Philadelphia born and raised, a Presbyterian minister adopted this illegitimate child of a jazz musician. The minister ran an inner-city rescue mission, so she was raised, a white-Jewish child in black North Philly. A study in melting pot sociology, her jazz style reflects both her hereditary and her environment.
She has what the best female jazz vocalists have had; an emphasis is upon phrasing and a love for rhythm-play with beat. Her vocalizations range from soft, sensual voicing to a powerful, belting blues style. "As a child," she stated, "It was the sax and the drums that moved me." Because of this, her vocal lines reflect the fluidity and lyrical possibilities of the saxophone and the percussive punch of a snare drum.
She is off to a good start, as she reenters the music scene after a 17-year timeout to raise four children. After playing a couple of non-descript clubs, she ends 2002 at the upscale Neiman’s Restaurant in Carlsbad, California, bringing in the new year at Neiman’s New Year gala.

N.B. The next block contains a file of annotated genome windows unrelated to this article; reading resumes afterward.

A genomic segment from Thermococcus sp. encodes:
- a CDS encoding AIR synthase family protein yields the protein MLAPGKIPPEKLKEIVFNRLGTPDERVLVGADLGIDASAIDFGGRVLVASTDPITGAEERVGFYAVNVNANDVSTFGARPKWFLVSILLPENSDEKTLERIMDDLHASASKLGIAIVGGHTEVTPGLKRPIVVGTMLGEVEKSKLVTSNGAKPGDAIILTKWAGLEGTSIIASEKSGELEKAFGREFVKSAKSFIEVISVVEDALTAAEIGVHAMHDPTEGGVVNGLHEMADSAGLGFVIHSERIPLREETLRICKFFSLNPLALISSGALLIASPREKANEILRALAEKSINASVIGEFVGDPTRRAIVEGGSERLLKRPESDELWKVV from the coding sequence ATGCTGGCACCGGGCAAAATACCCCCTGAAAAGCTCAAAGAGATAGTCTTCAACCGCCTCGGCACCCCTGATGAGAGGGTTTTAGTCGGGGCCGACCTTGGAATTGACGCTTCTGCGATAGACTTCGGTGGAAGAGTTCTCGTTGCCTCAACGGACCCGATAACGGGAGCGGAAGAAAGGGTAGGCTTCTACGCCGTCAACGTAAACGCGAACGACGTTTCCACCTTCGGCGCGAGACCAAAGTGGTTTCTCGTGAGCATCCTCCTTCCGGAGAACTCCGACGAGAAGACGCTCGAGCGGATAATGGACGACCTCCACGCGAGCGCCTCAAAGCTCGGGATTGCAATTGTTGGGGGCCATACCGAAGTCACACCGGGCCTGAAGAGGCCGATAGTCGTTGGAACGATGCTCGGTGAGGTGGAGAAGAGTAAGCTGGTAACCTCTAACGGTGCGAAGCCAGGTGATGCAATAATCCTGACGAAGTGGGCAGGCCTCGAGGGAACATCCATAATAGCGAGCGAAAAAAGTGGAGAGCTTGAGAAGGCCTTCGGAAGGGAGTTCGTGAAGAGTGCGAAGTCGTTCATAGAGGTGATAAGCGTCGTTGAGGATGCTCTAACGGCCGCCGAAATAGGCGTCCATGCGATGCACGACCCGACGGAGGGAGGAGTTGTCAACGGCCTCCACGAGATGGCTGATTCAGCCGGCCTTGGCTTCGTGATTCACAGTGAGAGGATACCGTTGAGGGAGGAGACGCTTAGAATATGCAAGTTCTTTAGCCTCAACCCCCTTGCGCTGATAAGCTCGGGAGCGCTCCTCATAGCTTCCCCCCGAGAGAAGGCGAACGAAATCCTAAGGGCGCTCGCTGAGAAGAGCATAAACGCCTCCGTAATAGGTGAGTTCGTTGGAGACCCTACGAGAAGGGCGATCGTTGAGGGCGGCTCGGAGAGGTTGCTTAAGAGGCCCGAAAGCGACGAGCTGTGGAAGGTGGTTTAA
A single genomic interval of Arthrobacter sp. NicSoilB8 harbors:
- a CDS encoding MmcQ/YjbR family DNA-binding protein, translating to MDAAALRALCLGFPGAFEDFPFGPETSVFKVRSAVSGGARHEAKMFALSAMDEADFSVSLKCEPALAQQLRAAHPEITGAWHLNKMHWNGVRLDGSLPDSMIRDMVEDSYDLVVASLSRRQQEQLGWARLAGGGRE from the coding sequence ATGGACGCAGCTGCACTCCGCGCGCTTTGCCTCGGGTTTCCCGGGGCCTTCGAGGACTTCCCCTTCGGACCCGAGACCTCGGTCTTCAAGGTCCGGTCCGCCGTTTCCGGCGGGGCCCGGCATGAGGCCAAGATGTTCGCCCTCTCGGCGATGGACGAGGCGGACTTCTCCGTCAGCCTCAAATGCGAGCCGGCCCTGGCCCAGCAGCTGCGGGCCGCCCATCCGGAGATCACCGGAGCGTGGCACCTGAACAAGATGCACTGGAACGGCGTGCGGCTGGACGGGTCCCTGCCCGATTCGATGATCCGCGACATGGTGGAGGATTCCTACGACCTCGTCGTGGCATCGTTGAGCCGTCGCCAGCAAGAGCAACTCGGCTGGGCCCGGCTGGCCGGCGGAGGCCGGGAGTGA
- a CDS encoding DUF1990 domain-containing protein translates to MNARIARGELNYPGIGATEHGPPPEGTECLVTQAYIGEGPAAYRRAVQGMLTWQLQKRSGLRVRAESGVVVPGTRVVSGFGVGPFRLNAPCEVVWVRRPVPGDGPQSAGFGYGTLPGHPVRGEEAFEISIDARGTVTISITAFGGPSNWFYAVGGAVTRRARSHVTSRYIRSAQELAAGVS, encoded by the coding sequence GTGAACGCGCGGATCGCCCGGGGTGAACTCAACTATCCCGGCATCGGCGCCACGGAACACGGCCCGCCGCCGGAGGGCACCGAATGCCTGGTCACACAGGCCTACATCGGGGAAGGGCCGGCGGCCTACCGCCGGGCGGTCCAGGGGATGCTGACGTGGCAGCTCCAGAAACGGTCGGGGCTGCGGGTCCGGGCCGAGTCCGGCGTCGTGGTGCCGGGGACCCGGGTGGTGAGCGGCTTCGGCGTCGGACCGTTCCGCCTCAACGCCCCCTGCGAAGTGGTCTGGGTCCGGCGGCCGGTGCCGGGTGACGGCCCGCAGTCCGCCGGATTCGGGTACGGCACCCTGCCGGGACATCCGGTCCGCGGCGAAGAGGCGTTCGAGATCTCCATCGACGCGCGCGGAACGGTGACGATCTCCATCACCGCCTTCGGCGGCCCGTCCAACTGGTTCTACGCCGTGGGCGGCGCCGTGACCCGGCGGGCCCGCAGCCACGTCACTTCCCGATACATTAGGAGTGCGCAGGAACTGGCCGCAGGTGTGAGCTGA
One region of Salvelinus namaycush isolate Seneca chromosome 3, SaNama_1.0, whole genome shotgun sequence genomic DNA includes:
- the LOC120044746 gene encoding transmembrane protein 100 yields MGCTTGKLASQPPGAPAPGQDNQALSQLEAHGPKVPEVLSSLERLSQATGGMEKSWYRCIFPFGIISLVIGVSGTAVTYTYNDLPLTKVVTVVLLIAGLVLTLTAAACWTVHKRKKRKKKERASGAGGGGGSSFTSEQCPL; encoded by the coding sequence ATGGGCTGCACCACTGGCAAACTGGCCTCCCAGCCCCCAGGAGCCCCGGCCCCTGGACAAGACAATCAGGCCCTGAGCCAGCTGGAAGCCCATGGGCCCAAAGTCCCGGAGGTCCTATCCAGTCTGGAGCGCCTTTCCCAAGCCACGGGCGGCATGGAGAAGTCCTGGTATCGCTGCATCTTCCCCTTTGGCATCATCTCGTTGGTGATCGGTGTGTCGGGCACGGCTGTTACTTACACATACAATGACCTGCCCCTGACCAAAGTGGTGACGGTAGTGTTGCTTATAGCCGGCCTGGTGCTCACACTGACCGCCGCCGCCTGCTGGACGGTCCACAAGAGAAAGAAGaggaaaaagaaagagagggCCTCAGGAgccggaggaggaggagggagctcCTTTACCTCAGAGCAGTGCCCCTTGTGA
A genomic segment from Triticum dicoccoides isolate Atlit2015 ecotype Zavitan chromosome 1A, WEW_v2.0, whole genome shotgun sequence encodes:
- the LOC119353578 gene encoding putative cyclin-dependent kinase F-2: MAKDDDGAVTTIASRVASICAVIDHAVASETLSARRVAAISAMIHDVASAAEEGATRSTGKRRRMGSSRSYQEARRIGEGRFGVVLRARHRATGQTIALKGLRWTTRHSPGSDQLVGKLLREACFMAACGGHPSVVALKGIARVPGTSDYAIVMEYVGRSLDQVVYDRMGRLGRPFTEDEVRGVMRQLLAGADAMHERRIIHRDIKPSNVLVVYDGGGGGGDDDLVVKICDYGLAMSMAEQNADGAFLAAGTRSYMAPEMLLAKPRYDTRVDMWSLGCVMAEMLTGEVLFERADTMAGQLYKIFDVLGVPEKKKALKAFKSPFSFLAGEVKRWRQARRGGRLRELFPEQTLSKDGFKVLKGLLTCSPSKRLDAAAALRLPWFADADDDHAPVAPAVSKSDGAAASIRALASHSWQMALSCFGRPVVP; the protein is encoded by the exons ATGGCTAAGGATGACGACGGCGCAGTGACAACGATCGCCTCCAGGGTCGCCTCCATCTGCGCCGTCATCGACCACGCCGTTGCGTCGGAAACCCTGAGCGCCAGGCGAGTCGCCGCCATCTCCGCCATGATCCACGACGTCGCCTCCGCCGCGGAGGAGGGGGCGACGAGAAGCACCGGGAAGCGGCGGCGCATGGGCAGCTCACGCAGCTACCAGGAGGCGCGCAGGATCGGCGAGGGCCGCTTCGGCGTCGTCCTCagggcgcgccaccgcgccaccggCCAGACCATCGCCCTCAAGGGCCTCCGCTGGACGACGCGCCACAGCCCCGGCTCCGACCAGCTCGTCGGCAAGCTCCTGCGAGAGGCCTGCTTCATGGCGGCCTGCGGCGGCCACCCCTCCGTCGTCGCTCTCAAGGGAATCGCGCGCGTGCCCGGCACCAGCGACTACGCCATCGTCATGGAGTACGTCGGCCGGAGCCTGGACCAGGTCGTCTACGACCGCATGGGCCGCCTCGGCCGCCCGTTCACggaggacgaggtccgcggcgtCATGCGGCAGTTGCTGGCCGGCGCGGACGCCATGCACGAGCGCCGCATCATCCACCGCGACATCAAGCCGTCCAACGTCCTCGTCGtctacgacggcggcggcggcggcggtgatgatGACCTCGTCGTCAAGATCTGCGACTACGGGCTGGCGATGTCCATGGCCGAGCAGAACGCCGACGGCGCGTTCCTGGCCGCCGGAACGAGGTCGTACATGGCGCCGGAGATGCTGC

But 2003 doesn’t begin too badly for her, as she opens for Victor Wooten in the Coach House Concert Hall in San Juan Capistrano, California, January 29th. "Two of my children are bass players," she said, "and they couldn’t believe it when they heard I was opening for Victor." "This is going to be fun!" she added with a laugh.
Backing Carolanne are bassist Francisco of Acalpulco, drummer Javier of South San Diego, guitarist James of North San Diego, and the latest member of the group, saxophonist Antwane of East San Diego. Local geography aside, Carolanne Matteson’s Jazz Band is an eclectic mix of players that works, bringing a fresh jazz perspective to the music scene in Southern California.